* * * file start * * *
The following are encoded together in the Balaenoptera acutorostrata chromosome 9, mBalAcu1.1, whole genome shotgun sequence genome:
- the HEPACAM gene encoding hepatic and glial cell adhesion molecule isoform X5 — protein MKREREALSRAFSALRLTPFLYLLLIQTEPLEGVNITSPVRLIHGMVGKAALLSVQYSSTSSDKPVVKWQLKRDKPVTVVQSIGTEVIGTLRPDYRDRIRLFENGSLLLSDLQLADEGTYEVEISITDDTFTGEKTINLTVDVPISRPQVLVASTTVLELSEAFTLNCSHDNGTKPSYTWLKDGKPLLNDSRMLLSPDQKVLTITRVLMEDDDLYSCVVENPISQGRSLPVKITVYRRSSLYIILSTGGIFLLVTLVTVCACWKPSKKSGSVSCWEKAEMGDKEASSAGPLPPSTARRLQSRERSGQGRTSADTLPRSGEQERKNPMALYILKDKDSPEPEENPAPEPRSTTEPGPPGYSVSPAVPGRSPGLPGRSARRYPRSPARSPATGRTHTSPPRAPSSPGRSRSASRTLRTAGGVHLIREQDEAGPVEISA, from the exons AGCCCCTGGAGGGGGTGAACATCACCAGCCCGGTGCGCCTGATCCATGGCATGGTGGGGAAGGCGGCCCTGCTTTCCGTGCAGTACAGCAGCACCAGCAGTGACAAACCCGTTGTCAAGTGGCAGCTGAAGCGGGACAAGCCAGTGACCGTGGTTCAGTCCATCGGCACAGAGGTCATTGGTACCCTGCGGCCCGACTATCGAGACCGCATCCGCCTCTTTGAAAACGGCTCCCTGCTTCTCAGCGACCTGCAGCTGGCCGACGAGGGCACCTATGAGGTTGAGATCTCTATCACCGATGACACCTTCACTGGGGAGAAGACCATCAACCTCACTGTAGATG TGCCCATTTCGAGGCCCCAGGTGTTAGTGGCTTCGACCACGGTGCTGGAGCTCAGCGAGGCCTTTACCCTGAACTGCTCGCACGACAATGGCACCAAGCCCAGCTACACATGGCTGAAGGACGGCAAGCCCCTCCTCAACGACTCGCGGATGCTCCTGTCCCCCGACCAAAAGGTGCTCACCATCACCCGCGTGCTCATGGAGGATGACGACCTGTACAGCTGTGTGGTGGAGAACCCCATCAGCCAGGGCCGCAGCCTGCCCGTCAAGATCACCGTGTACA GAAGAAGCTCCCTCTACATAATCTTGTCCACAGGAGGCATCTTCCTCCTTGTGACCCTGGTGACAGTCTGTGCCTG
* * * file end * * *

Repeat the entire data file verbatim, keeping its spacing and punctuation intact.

The following are encoded together in the Balaenoptera acutorostrata chromosome 9, mBalAcu1.1, whole genome shotgun sequence genome:
- the HEPACAM gene encoding hepatic and glial cell adhesion molecule isoform X5 — protein MKREREALSRAFSALRLTPFLYLLLIQTEPLEGVNITSPVRLIHGMVGKAALLSVQYSSTSSDKPVVKWQLKRDKPVTVVQSIGTEVIGTLRPDYRDRIRLFENGSLLLSDLQLADEGTYEVEISITDDTFTGEKTINLTVDVPISRPQVLVASTTVLELSEAFTLNCSHDNGTKPSYTWLKDGKPLLNDSRMLLSPDQKVLTITRVLMEDDDLYSCVVENPISQGRSLPVKITVYRRSSLYIILSTGGIFLLVTLVTVCACWKPSKKSGSVSCWEKAEMGDKEASSAGPLPPSTARRLQSRERSGQGRTSADTLPRSGEQERKNPMALYILKDKDSPEPEENPAPEPRSTTEPGPPGYSVSPAVPGRSPGLPGRSARRYPRSPARSPATGRTHTSPPRAPSSPGRSRSASRTLRTAGGVHLIREQDEAGPVEISA, from the exons AGCCCCTGGAGGGGGTGAACATCACCAGCCCGGTGCGCCTGATCCATGGCATGGTGGGGAAGGCGGCCCTGCTTTCCGTGCAGTACAGCAGCACCAGCAGTGACAAACCCGTTGTCAAGTGGCAGCTGAAGCGGGACAAGCCAGTGACCGTGGTTCAGTCCATCGGCACAGAGGTCATTGGTACCCTGCGGCCCGACTATCGAGACCGCATCCGCCTCTTTGAAAACGGCTCCCTGCTTCTCAGCGACCTGCAGCTGGCCGACGAGGGCACCTATGAGGTTGAGATCTCTATCACCGATGACACCTTCACTGGGGAGAAGACCATCAACCTCACTGTAGATG TGCCCATTTCGAGGCCCCAGGTGTTAGTGGCTTCGACCACGGTGCTGGAGCTCAGCGAGGCCTTTACCCTGAACTGCTCGCACGACAATGGCACCAAGCCCAGCTACACATGGCTGAAGGACGGCAAGCCCCTCCTCAACGACTCGCGGATGCTCCTGTCCCCCGACCAAAAGGTGCTCACCATCACCCGCGTGCTCATGGAGGATGACGACCTGTACAGCTGTGTGGTGGAGAACCCCATCAGCCAGGGCCGCAGCCTGCCCGTCAAGATCACCGTGTACA GAAGAAGCTCCCTCTACATAATCTTGTCCACAGGAGGCATCTTCCTCCTTGTGACCCTGGTGACAGTCTGTGCCTG